A former Guantánamo detainee, he is believed now to be a deputy to reclusive Taliban leader Mullah Omar, a position he assumed upon Pakistan's arrest of the movement's former No. 2, Mullah Abdul Ghani Baradar, and a number of other Taliban leaders.
Pakistani intelligence agents arrested Zakir and a close associate earlier this year in early February, according to Western and Afghan government sources, but both were later released without explanation.
Raised in prosperity
Hailing from a well-off Pashtun family with roots in southern Helmand Province, Zakir grew up in the northern province of Jowzjan. His associates say he is in his early 40s, making him too young to have joined the anti-Soviet resistance of the 1970s and '80s as his older brother had done.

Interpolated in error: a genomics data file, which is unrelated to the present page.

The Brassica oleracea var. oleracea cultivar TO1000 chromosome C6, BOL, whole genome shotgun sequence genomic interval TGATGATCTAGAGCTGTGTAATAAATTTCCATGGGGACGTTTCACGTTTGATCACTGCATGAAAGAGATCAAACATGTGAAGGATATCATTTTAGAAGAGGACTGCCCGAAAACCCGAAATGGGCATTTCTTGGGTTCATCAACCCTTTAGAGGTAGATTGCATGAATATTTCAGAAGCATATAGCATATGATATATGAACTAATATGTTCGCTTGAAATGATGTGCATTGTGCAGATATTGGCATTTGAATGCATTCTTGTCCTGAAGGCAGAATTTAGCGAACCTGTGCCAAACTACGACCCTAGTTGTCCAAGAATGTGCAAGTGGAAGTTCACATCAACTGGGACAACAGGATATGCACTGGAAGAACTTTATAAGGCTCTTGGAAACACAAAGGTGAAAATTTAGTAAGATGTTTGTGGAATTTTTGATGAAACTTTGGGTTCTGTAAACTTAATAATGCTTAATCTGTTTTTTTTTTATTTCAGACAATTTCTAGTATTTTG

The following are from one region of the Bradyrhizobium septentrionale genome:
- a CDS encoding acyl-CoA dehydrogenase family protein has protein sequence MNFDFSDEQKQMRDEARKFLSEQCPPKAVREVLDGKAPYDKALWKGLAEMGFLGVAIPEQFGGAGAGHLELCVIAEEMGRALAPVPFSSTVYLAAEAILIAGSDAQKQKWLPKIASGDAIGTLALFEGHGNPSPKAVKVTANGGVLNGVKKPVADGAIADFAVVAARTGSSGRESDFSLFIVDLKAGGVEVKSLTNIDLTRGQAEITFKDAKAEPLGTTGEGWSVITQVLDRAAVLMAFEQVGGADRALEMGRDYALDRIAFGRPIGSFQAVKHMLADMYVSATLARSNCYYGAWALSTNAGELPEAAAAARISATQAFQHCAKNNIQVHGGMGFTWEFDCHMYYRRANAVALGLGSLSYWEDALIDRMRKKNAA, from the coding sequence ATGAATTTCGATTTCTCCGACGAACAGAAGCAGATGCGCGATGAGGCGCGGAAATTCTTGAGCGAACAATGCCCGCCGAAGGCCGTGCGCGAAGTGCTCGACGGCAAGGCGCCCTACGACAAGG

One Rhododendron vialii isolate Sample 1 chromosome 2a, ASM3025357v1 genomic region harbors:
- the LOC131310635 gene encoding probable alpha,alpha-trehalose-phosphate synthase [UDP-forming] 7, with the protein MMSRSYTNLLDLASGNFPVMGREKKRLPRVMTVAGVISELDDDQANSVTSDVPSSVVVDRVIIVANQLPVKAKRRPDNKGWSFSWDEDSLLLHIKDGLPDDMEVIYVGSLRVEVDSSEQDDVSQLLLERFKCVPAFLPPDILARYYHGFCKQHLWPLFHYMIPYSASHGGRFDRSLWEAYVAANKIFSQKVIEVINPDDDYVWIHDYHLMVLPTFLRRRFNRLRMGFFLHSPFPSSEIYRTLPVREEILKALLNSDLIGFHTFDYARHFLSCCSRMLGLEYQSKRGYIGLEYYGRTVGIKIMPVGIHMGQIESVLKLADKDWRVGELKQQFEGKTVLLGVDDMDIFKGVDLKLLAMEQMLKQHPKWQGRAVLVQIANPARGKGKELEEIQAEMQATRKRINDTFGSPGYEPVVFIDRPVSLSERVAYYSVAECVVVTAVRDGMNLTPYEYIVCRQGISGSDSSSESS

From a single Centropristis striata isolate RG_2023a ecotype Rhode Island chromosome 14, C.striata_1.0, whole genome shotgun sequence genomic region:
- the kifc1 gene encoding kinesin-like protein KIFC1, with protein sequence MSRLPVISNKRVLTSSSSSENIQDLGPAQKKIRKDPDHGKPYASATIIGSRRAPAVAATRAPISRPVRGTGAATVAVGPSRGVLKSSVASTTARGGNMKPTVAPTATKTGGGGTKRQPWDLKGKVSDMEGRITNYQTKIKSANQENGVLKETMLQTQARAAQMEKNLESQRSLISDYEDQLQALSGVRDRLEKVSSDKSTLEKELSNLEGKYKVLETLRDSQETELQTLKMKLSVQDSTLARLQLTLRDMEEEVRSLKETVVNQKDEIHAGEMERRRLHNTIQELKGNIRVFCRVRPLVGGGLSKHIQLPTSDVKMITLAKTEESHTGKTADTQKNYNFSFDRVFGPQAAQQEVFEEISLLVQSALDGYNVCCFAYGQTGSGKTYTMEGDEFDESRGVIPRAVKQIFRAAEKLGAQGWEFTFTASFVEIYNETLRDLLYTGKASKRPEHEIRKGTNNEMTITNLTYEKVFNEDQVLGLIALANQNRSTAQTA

Instead, like many boys at the time, he was sent to study in madrasas, or religious schools, near the Afghan-Pakistani border that taught an extreme version of Islam. He attended such a school in Quetta, Pakistan, then a hotbed for radicalism. There he met an influential figure who would later become a major Taliban commander and his partner in arms, Mullah Abdul Raouf.
By 1997, the pair had returned to Afghanistan and joined the Taliban, the movement of religious students who had swept into power on a platform of law and order and a puritanical, often violent interpretation of Islam.